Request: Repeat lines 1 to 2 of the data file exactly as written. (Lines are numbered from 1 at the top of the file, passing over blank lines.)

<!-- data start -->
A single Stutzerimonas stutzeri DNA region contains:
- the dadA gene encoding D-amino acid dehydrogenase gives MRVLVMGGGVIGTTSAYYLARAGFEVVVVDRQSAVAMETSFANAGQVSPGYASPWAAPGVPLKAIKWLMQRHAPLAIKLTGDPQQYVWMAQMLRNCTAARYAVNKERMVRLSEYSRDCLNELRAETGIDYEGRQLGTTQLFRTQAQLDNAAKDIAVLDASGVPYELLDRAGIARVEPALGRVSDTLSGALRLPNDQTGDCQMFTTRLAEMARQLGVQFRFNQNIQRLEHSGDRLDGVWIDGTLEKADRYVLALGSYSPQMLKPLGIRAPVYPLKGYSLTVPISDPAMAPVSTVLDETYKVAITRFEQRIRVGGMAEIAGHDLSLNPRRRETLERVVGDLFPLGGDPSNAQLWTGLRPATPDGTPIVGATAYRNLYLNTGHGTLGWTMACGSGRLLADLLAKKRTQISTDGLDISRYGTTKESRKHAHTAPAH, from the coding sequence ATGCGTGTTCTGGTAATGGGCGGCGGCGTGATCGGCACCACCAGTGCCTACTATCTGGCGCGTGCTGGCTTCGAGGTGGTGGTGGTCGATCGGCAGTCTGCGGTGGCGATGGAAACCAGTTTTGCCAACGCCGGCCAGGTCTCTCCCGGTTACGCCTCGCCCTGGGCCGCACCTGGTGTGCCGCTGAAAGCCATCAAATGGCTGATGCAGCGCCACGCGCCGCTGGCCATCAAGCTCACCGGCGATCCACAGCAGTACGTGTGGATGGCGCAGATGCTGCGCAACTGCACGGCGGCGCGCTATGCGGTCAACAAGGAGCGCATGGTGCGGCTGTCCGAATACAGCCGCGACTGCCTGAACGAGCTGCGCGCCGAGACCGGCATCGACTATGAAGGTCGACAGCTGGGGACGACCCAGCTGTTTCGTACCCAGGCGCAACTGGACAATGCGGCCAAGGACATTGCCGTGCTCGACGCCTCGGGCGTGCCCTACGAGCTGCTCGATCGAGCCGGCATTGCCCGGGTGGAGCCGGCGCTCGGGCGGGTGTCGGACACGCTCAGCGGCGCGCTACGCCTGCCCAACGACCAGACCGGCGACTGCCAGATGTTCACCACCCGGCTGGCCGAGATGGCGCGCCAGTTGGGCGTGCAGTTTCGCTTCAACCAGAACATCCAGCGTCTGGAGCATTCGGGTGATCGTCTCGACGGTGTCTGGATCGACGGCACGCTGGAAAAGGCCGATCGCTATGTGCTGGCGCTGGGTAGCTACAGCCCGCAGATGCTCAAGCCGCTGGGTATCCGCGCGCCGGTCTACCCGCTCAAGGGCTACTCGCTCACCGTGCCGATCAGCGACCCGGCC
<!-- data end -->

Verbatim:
A single Stutzerimonas stutzeri DNA region contains:
- the dadA gene encoding D-amino acid dehydrogenase gives MRVLVMGGGVIGTTSAYYLARAGFEVVVVDRQSAVAMETSFANAGQVSPGYASPWAAPGVPLKAIKWLMQRHAPLAIKLTGDPQQYVWMAQMLRNCTAARYAVNKERMVRLSEYSRDCLNELRAETGIDYEGRQLGTTQLFRTQAQLDNAAKDIAVLDASGVPYELLDRAGIARVEPALGRVSDTLSGALRLPNDQTGDCQMFTTRLAEMARQLGVQFRFNQNIQRLEHSGDRLDGVWIDGTLEKADRYVLALGSYSPQMLKPLGIRAPVYPLKGYSLTVPISDPAMAPVSTVLDETYKVAITRFEQRIRVGGMAEIAGHDLSLNPRRRETLERVVGDLFPLGGDPSNAQLWTGLRPATPDGTPIVGATAYRNLYLNTGHGTLGWTMACGSGRLLADLLAKKRTQISTDGLDISRYGTTKESRKHAHTAPAH, from the coding sequence ATGCGTGTTCTGGTAATGGGCGGCGGCGTGATCGGCACCACCAGTGCCTACTATCTGGCGCGTGCTGGCTTCGAGGTGGTGGTGGTCGATCGGCAGTCTGCGGTGGCGATGGAAACCAGTTTTGCCAACGCCGGCCAGGTCTCTCCCGGTTACGCCTCGCCCTGGGCCGCACCTGGTGTGCCGCTGAAAGCCATCAAATGGCTGATGCAGCGCCACGCGCCGCTGGCCATCAAGCTCACCGGCGATCCACAGCAGTACGTGTGGATGGCGCAGATGCTGCGCAACTGCACGGCGGCGCGCTATGCGGTCAACAAGGAGCGCATGGTGCGGCTGTCCGAATACAGCCGCGACTGCCTGAACGAGCTGCGCGCCGAGACCGGCATCGACTATGAAGGTCGACAGCTGGGGACGACCCAGCTGTTTCGTACCCAGGCGCAACTGGACAATGCGGCCAAGGACATTGCCGTGCTCGACGCCTCGGGCGTGCCCTACGAGCTGCTCGATCGAGCCGGCATTGCCCGGGTGGAGCCGGCGCTCGGGCGGGTGTCGGACACGCTCAGCGGCGCGCTACGCCTGCCCAACGACCAGACCGGCGACTGCCAGATGTTCACCACCCGGCTGGCCGAGATGGCGCGCCAGTTGGGCGTGCAGTTTCGCTTCAACCAGAACATCCAGCGTCTGGAGCATTCGGGTGATCGTCTCGACGGTGTCTGGATCGACGGCACGCTGGAAAAGGCCGATCGCTATGTGCTGGCGCTGGGTAGCTACAGCCCGCAGATGCTCAAGCCGCTGGGTATCCGCGCGCCGGTCTACCCGCTCAAGGGCTACTCGCTCACCGTGCCGATCAGCGACCCGGCC